Chase Freedom Credit Card Review 2015

Credit cards can be a dangerous gateway to debt, but if you use them smartly you can actually make money with them. In fact, because people tend to keep their credit cards for a long time, credit card companies offer large incentives to get you to try them out.

One of the cards that I’ve been using for the past year is the Chase Freedom card.

It’s a quite popular rewards card than has no annual fee. But the kicker is that Chase is offering a $200 bonus after you spend $500 in purchases in your first 3 months after opening an account. It’s an easy way to fill your wallet.

The promotion is currently running, and it’s the reason I decided to give the card a full review.


chase-freedomChase Freedom Card Review

The Chase Freedom card is one of the best rewards credit cards in the business, offering fantastic cash back rewards. Namely the rotating 5% back on bonus categories every quarter and 1% back on everything else.


5% Back Categories

freedom-5-percentThe Freedom card is a 5% cash back card, meaning it will give you 5% back in the form of points on purchases in select categories that change every quarter for up to $1,500 spent quarterly. When I first heard the pitch I was a bit worried about the points, but there’s nothing to fear- the points can be redeemed for straight cash in the form of a check or as statement credit. Points can also be converted to airline miles for carriers including United and British Airlines.

The quarterly categories for 2014 were as follows:

  • Q1 (January 1 – March 31) : Gas Stations, movie theaters, and Starbucks stores
  • Q2 (April 1 – June 30) : Restaurants and Lowe’s improvements stores
  • Q3 (July 1 – September 30): Gas Stations and Kohl’s
  • Q4 (October 1- December 31) :,, and select Department stores

Aside from the 5% cash back on bonus categories, Chase also gives an unlimited 1% cash back on everything else. There’s no annual fee either.


Chase Ultimate Rewards Mall


chase-ultimate-rewardsWhen you get the card and make an online account you’ll be given access to what Chase calls their Ultimate Rewards Mall. It’s an online storefront that showcases various deals that Chase is offering with their partners. It’s not unusual to see up to 10% cash back on certain preferred Chase retailers – including Sears, Barnes & Noble, and Fossil.

It was nice to see as it offered another way to increase my savings. That said, I found that there were times I could save a bit more by buying through FatWallet or eBates instead of through the Chase storefront.



Ease of Acceptance

I’m a young adult, and a recent college grad. My credit history isn’t long by any means. So I was glad to see that I was accepted without any problems. I have friends that I’ve recommended the card to as well, and as far as I know, no one had trouble obtaining it.

This isn’t a selected V.I.P. only card. It’s accessible.


The Main Competitors

The other major 5% cash back players are the Discover It card  and the US Bank Cash+ credit card. Here’s how they compare:

Discover It : It’s very similar- there’s a $1,500 quarterly cap on bonus spending and an unlimited 1% rewards for everything else. However, Discover for the most part isn’t as accepted as a Visa or MasterCard, and that makes it lose some it’s value. There was also no sign up bonus when I was looking. Discover does however offer zero foreign transaction fees, which may be enticing to certain people.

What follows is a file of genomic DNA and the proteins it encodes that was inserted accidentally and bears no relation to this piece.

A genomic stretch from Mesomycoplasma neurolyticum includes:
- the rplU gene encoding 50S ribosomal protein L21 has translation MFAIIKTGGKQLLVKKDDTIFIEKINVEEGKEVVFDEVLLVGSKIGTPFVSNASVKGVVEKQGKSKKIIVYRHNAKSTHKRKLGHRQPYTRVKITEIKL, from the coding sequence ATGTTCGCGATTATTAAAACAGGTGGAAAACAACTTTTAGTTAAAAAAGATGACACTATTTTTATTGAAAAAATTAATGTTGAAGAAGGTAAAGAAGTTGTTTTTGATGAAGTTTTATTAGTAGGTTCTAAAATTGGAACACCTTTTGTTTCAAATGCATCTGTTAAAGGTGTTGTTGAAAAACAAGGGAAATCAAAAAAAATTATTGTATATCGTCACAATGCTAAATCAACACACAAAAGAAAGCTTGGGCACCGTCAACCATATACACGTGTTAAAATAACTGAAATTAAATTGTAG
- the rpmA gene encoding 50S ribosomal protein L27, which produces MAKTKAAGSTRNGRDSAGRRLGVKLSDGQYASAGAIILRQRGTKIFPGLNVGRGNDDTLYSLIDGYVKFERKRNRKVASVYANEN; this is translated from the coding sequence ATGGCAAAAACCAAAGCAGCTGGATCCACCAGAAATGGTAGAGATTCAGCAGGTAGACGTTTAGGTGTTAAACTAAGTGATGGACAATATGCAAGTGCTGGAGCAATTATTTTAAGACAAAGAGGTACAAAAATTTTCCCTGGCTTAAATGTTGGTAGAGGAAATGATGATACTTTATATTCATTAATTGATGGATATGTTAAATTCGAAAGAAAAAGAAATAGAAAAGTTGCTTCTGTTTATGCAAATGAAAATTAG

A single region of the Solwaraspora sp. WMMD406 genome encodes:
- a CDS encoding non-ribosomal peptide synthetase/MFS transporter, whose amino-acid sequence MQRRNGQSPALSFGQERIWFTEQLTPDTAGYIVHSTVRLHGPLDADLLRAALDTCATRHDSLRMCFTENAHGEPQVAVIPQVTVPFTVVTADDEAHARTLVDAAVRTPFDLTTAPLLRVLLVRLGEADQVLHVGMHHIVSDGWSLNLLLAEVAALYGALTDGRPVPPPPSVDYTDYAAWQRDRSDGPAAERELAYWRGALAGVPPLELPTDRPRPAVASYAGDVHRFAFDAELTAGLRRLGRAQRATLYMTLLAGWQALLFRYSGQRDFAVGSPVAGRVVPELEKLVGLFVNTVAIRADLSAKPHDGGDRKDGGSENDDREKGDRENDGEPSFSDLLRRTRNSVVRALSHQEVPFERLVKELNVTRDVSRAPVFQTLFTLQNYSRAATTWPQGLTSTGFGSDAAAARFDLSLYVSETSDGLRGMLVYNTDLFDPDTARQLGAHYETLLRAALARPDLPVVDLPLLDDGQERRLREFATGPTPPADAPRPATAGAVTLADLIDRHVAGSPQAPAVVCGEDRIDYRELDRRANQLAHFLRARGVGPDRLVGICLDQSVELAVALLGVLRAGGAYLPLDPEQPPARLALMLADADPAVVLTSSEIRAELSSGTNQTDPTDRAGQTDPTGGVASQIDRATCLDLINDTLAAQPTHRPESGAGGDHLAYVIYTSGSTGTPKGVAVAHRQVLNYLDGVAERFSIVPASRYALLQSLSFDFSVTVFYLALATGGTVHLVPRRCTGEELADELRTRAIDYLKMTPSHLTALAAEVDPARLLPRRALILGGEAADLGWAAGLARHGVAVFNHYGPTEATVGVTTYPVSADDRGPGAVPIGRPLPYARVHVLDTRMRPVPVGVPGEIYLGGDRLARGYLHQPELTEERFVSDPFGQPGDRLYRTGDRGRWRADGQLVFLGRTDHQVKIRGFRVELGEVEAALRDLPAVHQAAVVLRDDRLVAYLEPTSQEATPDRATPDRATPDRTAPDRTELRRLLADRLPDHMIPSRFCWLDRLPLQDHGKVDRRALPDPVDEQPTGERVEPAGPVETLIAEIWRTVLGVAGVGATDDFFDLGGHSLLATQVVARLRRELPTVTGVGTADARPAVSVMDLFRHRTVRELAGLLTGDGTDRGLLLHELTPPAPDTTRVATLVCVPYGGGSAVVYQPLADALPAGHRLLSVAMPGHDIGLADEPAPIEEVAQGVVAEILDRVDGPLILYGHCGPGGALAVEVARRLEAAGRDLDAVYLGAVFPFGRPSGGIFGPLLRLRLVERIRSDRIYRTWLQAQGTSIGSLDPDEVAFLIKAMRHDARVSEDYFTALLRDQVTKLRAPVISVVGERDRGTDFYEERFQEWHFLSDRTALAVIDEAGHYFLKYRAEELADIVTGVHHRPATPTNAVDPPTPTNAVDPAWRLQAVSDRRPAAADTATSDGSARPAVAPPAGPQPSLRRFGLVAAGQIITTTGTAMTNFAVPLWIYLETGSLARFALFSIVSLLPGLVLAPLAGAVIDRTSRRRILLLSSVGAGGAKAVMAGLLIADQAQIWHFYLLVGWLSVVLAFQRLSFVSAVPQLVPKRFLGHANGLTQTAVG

US Bank Cash+ : The Cash+ is very comparable to the Freedom card if not beating it in certain aspects. The Cash+ offers an unlimited 5% cash back on two bonus categories that you can choose from quarterly, 2% back on gas, groceries, and drugstores purchase, and 1% back everywhere else. My biggest peeve with the Cash+ is that you have to apply in person at a local branch. Since there are no branch locations near me, I couldn’t give it a shot. I also didn’t like that US Bank doesn’t make it easy to see what the 5% cash back categories are without having an account.


Where Chase Freedom Accels

The Freedom card is a great choice for gas purchases, as it typically includes gas as a 5% bonus category for two quarters of the year. I’m also a big fan of the 5% back with purchases before the holiday season.

The whole online interface is a easy to use and to understand and there’s nothing hidden or deceptive, which I appreciate. US Bank should take note.


Where Chase Freedom Falls Short

Every quarter you need to activate your 5% cash back bonus. Chase sends you e-mails about it, and makes it relatively easy to do but it has to be done. If you’re forgetful or don’t want the few minutes of hassle, then you might be better off with a card that doesn’t require any attention. That said, you can activate the bonus online or by calling the number on the back of the card. I had no troubles with it and consider it really easy.



And it should be obvious, but if you don’t fit in with the Freedom’s bonus categories the whole allure of the card’s 5% cash back will be lost to you. In those cases, I recommend taking a look at other options that are more in tune with your lifestyle purchases.


Why I ended up with the Freedom Card

The Chase Freedom card was one of my first real rewards cards. I initially found it when I was searching for no fee cash back cards and was won over. The signup bonus was the icing on the cake for me.

Now that I’m a bit older and hopefully wiser, I still hold onto the Freedom card and use it substantially. 5% cash back is hard to compete with, especially when it matches with my purchasing habits. If you’re looking for a new credit card, I strongly recommend taking a look at Freedom card. The $200 bonus is running for a limited time and I highly recommend jumping on board before it passes.



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